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Thread: Fudge, Edward William - The Fire That Consumes

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    Senior Member Hans Deventer's Avatar

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    Fudge, Edward William - The Fire That Consumes

    Subtitle: A Biblical and historical study of the doctrine of final punishment.

    Unfortunately, I have to start with a disclaimer. It has been 4 years since I have read the book, and as far as I remember, I did write a review on NazNet BC. So the review is as far as I remember and can find in the book.

    Secondly, this is about the 2nd edition, 2001. There is a third edition now, printed in 2011. Of course it is best to use that one, but I don't have it.

    With this out of the way, let's go!

    To start off, Fudge is not some kind of liberal. In his own words, he is "a Christian and an Evangelical, persuaded that Scripture is the very Word of God written. For that reason I believe it is without error in anything it teaches." Which means that any disagreement would be based on interpretation, not on differences of opinion regarding the value of the Scriptures.

    The book is as thorough a study as I can imagine. The concepts of Aionios, immortality, sheol and the destiny of the wicked in the OT are discussed.
    He proceeds with the intertestamental period and the pseudeoigrapha, before it goes to Jesus' teaching, thus laying a proper foundation for the paradigm in which to read those first. COntinues with the wages of sin in the writings of Paul and final punishment in the rest of the NT. We have arrived at page 313 by then! The final chapters are devoted to the doctrine of final punishment among the Apostolic Fathers, the Middle Ages and the views since the Reformation.
    Finally some conclusions are drawn, which brings us to page 439 and the appendixes.
    "The question, therefore, is not whether man will exist forever on his own (Christian theologians have always denied that). It is not whether God, who created man, can also bring him to total extinction (that is also conceded by all). Neither is it whether God is able to make even the wicked immortal if He so chooses (which no one denies). The question is whether or not Scripture teaches that God will make the wicked immortal (along with the righteous) in the resurrection for everlasting life in pain rather than everlasting life in bliss, or whether immortality in the Age to Come is a boon promised only the righteous on the basis of Christ's redemption and victory over sin and death".

    Reduced to these terms, there is no longer any controversy. For no one, not even the greatest traditionalist, has ever presented a clear and convincing case in the affirmative of that question.

    [...]

    Unending conscious torment was first read into biblical language on the presupposition that man's soul could never be destroyed, although that was verbally denied from the beginning. Under pressure, the ancient traditionalists began to apply descriptions of the glorified and incorruptible body to the wicked as well as the redeemed. Now that presupposition is being recognized as alien to the Scriptures and is rapidly being discarded on that basis, the traditional interpretation of Scripture which it bore so long ago still continues. Most evangelical, somewhat shellshocked from the discovery of pagan parasites in what they thought was healthy thinking, have simply lacked the strength, nerve or will to follow through on the information they have assimilated already" (p 409-410)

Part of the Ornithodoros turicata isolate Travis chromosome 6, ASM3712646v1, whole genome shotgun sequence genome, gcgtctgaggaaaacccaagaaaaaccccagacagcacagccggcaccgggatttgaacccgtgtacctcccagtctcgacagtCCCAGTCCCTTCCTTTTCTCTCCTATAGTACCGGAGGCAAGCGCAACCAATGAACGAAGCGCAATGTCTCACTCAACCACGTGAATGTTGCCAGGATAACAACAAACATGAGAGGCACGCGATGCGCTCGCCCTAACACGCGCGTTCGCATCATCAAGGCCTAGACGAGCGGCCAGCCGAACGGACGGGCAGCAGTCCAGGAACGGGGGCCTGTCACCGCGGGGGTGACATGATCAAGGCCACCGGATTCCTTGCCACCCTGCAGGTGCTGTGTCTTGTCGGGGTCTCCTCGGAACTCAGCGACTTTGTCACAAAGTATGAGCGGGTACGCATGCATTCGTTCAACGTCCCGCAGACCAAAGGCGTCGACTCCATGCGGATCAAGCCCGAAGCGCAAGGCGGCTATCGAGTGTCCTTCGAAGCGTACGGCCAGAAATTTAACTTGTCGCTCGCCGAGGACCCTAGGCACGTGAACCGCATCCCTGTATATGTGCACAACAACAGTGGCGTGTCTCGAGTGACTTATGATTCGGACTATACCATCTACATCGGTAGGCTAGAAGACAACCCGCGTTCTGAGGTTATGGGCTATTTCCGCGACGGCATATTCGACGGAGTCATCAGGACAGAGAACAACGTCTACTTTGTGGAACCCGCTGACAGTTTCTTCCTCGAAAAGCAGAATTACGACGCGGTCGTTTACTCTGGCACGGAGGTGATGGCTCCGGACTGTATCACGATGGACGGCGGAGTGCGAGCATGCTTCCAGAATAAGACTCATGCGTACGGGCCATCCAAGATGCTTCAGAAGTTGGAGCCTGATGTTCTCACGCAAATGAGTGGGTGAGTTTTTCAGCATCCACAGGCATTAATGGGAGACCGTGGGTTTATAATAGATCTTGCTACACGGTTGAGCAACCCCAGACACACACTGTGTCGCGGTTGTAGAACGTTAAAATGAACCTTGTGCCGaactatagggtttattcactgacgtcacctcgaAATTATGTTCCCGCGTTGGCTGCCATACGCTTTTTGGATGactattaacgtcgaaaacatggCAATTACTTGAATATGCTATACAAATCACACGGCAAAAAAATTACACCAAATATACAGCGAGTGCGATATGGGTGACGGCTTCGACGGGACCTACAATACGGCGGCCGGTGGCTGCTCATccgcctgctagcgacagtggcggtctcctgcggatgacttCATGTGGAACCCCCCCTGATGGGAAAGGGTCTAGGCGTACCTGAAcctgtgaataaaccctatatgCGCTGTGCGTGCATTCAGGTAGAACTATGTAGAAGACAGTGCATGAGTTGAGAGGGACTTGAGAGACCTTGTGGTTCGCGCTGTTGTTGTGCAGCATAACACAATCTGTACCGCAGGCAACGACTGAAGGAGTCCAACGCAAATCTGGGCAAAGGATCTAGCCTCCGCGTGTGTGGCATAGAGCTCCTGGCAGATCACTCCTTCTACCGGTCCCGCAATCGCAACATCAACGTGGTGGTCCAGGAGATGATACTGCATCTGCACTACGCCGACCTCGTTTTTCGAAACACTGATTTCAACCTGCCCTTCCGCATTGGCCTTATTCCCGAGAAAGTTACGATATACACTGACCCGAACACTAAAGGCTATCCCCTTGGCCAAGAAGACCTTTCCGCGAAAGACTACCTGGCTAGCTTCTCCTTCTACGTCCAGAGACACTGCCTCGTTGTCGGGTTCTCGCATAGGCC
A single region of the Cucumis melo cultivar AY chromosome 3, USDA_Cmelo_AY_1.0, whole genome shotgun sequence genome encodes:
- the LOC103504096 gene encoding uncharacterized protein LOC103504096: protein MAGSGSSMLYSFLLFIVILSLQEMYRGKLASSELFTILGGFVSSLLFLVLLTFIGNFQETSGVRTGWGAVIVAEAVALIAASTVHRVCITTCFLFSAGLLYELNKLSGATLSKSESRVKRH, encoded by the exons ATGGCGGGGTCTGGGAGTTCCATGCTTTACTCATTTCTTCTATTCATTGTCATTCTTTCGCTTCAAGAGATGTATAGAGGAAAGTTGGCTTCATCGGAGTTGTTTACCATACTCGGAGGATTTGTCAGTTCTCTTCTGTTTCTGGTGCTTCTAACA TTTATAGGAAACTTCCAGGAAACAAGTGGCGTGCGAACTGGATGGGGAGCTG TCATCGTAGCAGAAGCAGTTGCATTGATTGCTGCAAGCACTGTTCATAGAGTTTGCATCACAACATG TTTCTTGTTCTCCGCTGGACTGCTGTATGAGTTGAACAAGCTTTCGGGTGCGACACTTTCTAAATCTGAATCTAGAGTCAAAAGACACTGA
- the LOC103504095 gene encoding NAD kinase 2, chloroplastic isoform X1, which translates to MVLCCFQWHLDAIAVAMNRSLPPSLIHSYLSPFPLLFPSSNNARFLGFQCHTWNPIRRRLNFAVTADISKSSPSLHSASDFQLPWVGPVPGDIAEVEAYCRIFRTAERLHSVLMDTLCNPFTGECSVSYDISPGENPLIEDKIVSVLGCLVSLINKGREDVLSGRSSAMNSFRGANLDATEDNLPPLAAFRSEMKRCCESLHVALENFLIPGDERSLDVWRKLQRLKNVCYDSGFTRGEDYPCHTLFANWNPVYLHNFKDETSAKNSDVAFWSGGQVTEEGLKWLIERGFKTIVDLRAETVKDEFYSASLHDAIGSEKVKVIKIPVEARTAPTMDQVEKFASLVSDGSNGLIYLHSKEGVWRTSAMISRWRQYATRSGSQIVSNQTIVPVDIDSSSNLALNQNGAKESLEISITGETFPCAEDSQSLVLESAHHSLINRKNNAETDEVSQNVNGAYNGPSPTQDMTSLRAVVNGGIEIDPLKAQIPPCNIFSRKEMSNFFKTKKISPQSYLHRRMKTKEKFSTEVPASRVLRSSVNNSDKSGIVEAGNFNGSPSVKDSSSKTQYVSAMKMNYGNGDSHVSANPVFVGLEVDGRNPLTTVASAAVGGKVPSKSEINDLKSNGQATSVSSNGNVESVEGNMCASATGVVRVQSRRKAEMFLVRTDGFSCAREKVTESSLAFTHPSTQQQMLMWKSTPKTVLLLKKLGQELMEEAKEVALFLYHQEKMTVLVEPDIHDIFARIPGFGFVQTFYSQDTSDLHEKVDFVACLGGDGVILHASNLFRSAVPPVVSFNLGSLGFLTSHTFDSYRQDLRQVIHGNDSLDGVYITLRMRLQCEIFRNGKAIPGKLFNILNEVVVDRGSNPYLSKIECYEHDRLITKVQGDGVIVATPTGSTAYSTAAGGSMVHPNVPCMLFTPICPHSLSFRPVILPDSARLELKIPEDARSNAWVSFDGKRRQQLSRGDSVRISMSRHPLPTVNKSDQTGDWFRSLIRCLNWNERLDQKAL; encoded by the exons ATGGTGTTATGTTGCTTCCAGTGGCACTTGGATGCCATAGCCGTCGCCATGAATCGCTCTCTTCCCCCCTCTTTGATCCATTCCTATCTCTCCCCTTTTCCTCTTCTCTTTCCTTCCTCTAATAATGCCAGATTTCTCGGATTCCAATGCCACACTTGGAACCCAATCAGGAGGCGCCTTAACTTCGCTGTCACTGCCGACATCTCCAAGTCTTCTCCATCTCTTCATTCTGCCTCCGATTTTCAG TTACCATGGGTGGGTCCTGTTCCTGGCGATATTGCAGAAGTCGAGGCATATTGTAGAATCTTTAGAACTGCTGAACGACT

"Which is everlasting - the punishing or the punishment? The Bible explicitly affirms the latter and points to it throughout. It nowhere states the former, and New Testament language can be given that sense only by ignoring its ordinary usage throughout the Old Testament." (p 416)
    Here he especially refers to the worm that never dies, the fire that is not quenched etc.

    I guess these few and short quotes do no justice to the book. I would say, if you are interested, read it. You may disagree with interpretations, but at least you will have read ALL of what the Bible has to say on the subject. Which for us Nazarenes, who believe in the plenary inspiration of the Scriptures, can be the only option. No mentioning of a few proof texts will do. For whatever view.
    Love the sinner, hate the sin? Love the sinner and hate your own sin! - Tony Campolo
    Thanks Ryan Scott, Cynthia Prentice - "thanks" for this post

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    Senior Member Hans Deventer's Avatar

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    Re: Fudge, Edward William - The Fire That Consumes

    By the way, this book has taught me one thing that I now consider undeniable: whatever we teach on the question of conditionalism is NOT cut and dried. If you do any serious bible study on this issue, this must be the inevitable conclusion. You can still end up on either side of the question, but you cannot claim it is straight forward teaching. The Bible is NOT straight forward on the issue. Now that alone should already teach us something.
    Love the sinner, hate the sin? Love the sinner and hate your own sin! - Tony Campolo

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